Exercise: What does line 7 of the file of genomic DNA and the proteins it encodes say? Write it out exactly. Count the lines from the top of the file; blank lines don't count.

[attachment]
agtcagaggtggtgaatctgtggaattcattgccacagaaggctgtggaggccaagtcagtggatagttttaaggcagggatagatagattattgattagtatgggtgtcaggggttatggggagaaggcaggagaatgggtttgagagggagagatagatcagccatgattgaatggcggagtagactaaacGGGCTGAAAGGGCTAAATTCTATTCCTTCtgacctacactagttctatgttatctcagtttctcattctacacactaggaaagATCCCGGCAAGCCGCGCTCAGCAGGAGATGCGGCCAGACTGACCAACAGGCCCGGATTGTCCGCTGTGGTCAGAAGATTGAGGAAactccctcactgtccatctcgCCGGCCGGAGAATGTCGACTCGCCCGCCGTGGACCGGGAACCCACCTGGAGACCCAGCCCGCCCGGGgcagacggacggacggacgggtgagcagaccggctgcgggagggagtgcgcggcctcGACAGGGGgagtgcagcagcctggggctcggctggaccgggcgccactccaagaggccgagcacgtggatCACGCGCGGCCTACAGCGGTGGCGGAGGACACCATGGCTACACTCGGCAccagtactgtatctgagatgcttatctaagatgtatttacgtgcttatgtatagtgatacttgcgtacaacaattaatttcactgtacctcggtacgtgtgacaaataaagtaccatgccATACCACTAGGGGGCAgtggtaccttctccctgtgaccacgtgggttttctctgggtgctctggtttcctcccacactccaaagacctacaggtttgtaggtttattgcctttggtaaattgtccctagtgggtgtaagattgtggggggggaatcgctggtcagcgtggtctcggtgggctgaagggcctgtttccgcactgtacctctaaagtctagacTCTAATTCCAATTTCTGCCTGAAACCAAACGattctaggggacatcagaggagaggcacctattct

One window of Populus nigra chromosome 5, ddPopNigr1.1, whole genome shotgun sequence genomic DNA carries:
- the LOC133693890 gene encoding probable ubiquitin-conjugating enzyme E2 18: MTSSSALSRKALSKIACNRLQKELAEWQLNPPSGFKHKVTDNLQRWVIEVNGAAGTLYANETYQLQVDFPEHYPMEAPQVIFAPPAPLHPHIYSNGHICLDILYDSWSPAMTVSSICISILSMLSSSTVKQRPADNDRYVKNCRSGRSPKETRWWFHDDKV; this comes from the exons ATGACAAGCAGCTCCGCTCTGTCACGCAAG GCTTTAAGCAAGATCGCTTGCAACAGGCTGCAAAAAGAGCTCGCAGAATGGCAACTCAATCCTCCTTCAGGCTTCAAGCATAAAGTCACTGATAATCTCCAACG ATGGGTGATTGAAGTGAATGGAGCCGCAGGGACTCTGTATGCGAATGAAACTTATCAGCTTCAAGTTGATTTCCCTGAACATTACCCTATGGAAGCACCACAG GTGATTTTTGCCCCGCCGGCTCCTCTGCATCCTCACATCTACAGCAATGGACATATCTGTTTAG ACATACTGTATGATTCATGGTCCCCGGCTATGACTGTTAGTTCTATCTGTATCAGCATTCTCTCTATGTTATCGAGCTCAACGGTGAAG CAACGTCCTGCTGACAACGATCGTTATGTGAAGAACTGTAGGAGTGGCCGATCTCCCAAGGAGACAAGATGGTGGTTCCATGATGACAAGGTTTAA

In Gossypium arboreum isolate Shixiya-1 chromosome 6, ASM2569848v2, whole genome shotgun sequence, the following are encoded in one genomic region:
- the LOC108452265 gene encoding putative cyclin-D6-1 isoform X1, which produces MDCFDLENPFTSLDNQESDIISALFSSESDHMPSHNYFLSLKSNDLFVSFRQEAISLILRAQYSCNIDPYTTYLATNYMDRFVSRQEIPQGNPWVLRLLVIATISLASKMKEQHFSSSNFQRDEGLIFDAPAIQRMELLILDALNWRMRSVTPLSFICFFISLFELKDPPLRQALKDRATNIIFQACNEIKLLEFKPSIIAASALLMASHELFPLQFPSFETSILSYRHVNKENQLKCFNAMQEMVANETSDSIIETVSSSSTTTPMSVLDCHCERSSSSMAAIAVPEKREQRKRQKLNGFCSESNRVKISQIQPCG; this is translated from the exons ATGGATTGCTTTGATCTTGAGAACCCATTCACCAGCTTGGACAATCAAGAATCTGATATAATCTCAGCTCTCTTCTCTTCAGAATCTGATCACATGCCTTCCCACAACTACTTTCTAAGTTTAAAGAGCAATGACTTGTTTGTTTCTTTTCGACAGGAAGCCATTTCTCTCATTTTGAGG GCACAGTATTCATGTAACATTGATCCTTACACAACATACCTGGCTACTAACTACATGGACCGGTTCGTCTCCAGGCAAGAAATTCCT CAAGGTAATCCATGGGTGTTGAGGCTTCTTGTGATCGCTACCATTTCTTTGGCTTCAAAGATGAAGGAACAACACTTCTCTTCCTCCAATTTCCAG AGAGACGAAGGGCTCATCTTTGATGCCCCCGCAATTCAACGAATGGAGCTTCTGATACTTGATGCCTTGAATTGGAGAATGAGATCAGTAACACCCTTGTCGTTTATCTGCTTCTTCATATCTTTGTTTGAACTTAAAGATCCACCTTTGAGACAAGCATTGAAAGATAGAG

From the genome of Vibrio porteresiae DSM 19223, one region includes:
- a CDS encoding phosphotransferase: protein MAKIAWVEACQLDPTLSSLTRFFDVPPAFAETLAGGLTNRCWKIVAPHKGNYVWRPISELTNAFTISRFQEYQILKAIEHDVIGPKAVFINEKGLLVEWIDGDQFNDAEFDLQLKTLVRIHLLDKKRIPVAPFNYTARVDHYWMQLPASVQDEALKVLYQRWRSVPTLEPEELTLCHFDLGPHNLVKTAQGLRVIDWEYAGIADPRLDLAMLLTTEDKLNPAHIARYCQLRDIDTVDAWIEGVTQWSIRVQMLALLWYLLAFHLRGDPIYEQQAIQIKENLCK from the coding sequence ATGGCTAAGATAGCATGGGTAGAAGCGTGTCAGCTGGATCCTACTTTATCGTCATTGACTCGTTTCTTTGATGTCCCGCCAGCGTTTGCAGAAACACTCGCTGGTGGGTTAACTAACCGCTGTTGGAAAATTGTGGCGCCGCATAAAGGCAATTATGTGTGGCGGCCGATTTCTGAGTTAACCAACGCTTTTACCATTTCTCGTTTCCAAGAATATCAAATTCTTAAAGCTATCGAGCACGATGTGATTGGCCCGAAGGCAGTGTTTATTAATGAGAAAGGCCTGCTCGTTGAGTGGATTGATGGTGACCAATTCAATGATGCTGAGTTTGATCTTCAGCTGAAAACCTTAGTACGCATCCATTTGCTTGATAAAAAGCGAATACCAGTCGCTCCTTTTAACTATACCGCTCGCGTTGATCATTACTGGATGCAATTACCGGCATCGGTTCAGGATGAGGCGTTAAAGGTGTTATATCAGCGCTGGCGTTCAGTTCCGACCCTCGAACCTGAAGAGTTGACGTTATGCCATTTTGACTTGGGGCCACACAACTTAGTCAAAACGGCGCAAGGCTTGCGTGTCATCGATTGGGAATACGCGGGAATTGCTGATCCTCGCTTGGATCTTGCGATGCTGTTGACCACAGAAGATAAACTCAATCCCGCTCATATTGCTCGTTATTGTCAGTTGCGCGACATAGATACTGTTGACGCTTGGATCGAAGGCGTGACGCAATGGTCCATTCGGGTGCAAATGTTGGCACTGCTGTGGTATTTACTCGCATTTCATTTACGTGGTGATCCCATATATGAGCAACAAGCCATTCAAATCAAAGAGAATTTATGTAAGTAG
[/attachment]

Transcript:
- a CDS encoding phosphotransferase: protein MAKIAWVEACQLDPTLSSLTRFFDVPPAFAETLAGGLTNRCWKIVAPHKGNYVWRPISELTNAFTISRFQEYQILKAIEHDVIGPKAVFINEKGLLVEWIDGDQFNDAEFDLQLKTLVRIHLLDKKRIPVAPFNYTARVDHYWMQLPASVQDEALKVLYQRWRSVPTLEPEELTLCHFDLGPHNLVKTAQGLRVIDWEYAGIADPRLDLAMLLTTEDKLNPAHIARYCQLRDIDTVDAWIEGVTQWSIRVQMLALLWYLLAFHLRGDPIYEQQAIQIKENLCK from the coding sequence ATGGCTAAGATAGCATGGGTAGAAGCGTGTCAGCTGGATCCTACTTTATCGTCATTGACTCGTTTCTTTGATGTCCCGCCAGCGTTTGCAGAAACACTCGCTGGTGGGTTAACTAACCGCTGTTGGAAAATTGTGGCGCCGCATAAAGGCAATTATGTGTGGCGGCCGATTTCTGAGTTAACCAACGCTTTTACCATTTCTCGTTTCCAAGAATATCAAATTCTTAAAGCTATCGAGCACGATGTGATTGGCCCGAAGGCAGTGTTTATTAATGAGAAAGGCCTGCTCGTTGAGTGGATTGATGGTGACCAATTCAATGATGCTGAGTTTGATCTTCAGCTGAAAACCTTAGTACGCATCCATTTGCTTGATAAAAAGCGAATACCAGTCGCTCCTTTTAACTATACCGCTCGCGTTGATCATTACTGGATGCAATTACCGGCATCGGTTCAGGATGAGGCGTTAAAGGTGTTATATCAGCGCTGGCGTTCAGTTCCGACCCTCGAACCTGAAGAGTTGACGTTATGCCATTTTGACTTGGGGCCACACAACTTAGTCAAAACGGCGCAAGGCTTGCGTGTCATCGATTGGGAATACGCGGGAATTGCTGATCCTCGCTTGGATCTTGCGATGCTGTTGACCACAGAAGATAAACTCAATCCCGCTCATATTGCTCGTTATTGTCAGTTGCGCGACATAGATACTGTTGACGCTTGGATCGAAGGCGTGACGCAATGGTCCATTCGGGTGCAAATGTTGGCACTGCTGTGGTATTTACTCGCATTTCATTTACGTGGTGATCCCATATATGAGCAACAAGCCATTCAAATCAAAGAGAATTTATGTAAGTAG